By Bruce Rosenstein for Next Avenue


In 2007, British psychologist Richard Wiseman followed more than 3,000 people attempting to achieve New Year’s resolutions including the top three: lose weight, quit smoking and exercise regularly. At the start of the study, most were confident of success. A year later, only 12 percent had achieved their goals.

To make meaningful New Year’s resolutions that you’ll really keep, set long-range resolutions for your second act. This way, you can help reach the goals that matter to you in the context of your entire future, not just a single year.

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Art is Ageless® call for entries

Basic RGBEntries for the 2017 Art is Ageless local exhibit and competition are due on Friday, March 3.  The exhibit will open with a reception and awards announcement on Thursday, March 9 at 2:30 in the main dining room.  The exhibit will be open for two weeks.  Please tell your friends who create any type of art about the exhibit and contact Noelle Dickinson, director of marketing, at (316) 283-5400 or visit if you have questions.

Newton Presbyterian Manor honored with Emerald Award certificate

Bill Taylor, PMMA chief operating officer, left, and Bruce Shogren, PMMA president and chief executive officer, right, present Marc Kessinger, Newton executive director, with an Emerald Award certificate for being a 5-star rated community by the Centers for Medicare and Medicaid Services.

Bill Taylor, PMMA chief operating officer, left, and Bruce Shogren, PMMA president and chief executive officer, right, present Marc Kessinger, Newton executive director, with an Emerald Award certificate for being a 5-star rated community by the Centers for Medicare and Medicaid Services.

Newton Presbyterian Manor received a certificate of recognition from Presbyterian Manors of Mid-America for reaching goals in fiscal year 2016, July 1, 2015, through June 30, 2016.

The recognition came through PMMA’s new Emerald Awards Program, designed to encourage its 17 locations to achieve high levels of resident and employee satisfaction, meet financial goals, build philanthropic support for the organization’s mission and meet marketing goals. There are 11 areas measured for the Emerald Awards.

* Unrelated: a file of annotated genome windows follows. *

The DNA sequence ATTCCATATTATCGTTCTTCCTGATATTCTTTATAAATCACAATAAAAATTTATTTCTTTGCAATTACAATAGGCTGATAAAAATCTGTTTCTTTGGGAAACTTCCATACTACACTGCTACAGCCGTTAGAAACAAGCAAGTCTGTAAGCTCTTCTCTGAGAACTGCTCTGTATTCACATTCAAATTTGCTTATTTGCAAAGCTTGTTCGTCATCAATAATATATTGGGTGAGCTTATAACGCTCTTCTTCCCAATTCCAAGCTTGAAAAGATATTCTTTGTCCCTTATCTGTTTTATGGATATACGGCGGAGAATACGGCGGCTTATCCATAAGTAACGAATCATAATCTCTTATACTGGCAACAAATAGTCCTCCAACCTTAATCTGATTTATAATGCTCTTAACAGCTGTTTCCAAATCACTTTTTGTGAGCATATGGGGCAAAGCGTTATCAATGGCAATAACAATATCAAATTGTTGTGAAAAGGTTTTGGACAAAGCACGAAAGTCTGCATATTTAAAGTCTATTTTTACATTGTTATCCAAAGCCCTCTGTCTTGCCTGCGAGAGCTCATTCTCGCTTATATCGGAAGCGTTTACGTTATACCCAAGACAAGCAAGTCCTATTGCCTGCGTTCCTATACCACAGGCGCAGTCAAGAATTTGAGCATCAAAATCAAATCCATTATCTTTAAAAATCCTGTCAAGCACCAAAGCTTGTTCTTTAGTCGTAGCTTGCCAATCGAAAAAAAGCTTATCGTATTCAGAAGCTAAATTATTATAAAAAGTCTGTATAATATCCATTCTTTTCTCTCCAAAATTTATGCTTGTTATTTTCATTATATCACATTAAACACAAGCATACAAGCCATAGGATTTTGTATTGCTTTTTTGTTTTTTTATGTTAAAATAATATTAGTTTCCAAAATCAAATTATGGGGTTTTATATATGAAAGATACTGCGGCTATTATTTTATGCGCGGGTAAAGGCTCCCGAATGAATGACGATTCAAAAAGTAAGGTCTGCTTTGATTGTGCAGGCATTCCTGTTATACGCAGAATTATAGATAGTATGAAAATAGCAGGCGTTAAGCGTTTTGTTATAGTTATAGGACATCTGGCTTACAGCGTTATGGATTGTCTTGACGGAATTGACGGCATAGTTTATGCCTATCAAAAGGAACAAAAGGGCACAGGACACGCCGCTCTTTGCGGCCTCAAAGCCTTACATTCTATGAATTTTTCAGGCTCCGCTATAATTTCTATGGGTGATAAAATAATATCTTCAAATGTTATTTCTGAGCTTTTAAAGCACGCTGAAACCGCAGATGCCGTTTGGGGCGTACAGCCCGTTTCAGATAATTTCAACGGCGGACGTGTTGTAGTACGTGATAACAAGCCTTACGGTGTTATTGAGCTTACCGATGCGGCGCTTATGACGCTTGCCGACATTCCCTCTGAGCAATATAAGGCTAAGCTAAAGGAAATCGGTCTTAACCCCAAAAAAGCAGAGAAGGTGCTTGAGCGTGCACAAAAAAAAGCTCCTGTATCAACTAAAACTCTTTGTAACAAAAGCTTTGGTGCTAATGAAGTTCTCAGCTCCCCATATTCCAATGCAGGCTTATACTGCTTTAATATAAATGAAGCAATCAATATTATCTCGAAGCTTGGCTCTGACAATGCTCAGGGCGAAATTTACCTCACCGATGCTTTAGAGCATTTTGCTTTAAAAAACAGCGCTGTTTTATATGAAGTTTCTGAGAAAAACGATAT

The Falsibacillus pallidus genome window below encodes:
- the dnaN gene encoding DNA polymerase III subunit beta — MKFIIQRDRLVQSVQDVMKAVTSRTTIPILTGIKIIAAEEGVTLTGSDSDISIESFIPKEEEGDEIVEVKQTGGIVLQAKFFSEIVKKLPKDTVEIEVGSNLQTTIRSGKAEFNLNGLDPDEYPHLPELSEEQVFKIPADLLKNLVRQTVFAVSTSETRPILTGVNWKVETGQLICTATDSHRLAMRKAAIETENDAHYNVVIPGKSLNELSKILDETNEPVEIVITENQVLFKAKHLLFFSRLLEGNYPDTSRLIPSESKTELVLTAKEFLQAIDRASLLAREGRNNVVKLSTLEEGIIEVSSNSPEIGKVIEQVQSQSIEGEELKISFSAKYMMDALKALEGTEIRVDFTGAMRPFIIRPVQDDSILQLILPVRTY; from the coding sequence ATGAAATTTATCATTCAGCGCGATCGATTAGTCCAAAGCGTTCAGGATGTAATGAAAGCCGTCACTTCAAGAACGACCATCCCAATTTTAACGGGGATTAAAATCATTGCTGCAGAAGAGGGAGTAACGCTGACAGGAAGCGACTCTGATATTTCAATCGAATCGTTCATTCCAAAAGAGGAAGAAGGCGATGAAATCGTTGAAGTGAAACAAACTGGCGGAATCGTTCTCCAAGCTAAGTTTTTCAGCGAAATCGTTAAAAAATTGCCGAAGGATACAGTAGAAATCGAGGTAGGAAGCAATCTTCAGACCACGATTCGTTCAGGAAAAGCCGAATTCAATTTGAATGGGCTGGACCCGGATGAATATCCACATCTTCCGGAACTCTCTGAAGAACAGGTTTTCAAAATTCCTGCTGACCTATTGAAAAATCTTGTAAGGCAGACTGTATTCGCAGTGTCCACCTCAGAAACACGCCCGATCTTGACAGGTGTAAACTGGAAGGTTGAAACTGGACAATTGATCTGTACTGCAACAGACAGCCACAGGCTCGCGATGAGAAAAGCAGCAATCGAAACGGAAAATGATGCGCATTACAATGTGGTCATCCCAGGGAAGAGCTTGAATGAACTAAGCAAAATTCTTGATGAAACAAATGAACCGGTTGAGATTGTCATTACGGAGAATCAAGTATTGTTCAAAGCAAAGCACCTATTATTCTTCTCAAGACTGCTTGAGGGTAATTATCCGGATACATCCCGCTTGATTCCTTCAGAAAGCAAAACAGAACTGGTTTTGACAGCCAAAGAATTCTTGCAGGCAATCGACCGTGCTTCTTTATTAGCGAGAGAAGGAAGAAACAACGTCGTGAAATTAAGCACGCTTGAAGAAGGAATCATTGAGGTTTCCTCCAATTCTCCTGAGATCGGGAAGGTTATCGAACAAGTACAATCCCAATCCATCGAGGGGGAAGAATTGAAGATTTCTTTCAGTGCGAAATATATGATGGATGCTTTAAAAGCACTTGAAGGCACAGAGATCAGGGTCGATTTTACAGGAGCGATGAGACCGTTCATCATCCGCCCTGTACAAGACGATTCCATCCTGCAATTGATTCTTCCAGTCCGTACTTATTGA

To receive an emerald, a community has to meet its goals in all 11 areas. Certificates of recognition were given out to communities that reached their goals in one or more category.

Newton was recognized for achieving a five-star rating from the Centers for Medicare and Medicaid Services.

“This recognition is a visible sign of Newton Presbyterian Manor’s commitment to the mission of PMMA of providing quality senior services guided by Christian values,” said Bruce Shogren, chief executive officer for PMMA.

Presbyterian Manors of Mid-America has been providing quality senior services guided by Christian values in Kansas and Missouri for more than 65 years.
For more information about Newton Presbyterian Manor, contact Marketing Director Noelle Dickinson at 316-283-5400 or

Toymaker’s gifts have delighted thousands of children

npm-2016dec-vernegoering-2 Verne Goering took woodworking classes all through school as a boy. He set the craft aside during most of his working years, but after retirement in 2001 he was back at the workbench.

Since then, Verne estimates he has made more than 5,600 wooden toys, and he’s given most of those away.

“I made toys for my grandsons, and I saw how happy they were and how they played with them,” Verne said. “I thought kids who didn’t have toys of their own would enjoy them too.”

Every year Verne donates loads of handmade toy trucks to Toys for Tots and the Union Rescue Mission in Wichita. His usual output includes little pickups, two-ton trucks, semis, and Grasshopper style pull toy.

This year, his work will also be enjoyed by anyone with a 2017 Art is Ageless calendar. A front-end loader he built was chosen among winners across all Presbyterian Manors of Mid-America communities to be featured in the calendar. Verne has entered Art is Ageless twice at Newton Presbyterian Manor. Last spring, he earned the People’s Choice award, which put him in the running for his first win at the masterpiece level.

front-end-loader-2-2Verne and his wife, Ruth, live in a retirement community in Moundridge (Ruth’s sister is Newton Presbyterian Manor resident Eleanore Myers). When they were looking for a place to retire, one big requirement was that it have space for Verne’s workshop. Now, in his basement, he has a table saw, bandsaw, joiner, drill press, sander, and many hand tools.

He has expedited the toy-making process by using templates and cutting out several pieces at a time. Because they’re going to small children, he finishes them with a non-toxic oil. Several years ago, when toys were being recalled frequently for harmful chemicals or faulty designs, Verne stamped the bottom of one of his Grasshoppers with the phrase: “Not made in China. No recall required.”

With every toy he gives, Verne also includes a Bible tract, so that the children who receive them may know the love of Jesus Christ. His generosity to those in need is a great example of that love as well.
Entries are being accepted for the 2017 Art is Ageless competition through March 3. This year’s exhibit will be March 9-24, with a reception on March 9. Contact Noelle Dickinson for more information, (316) 283-5400 or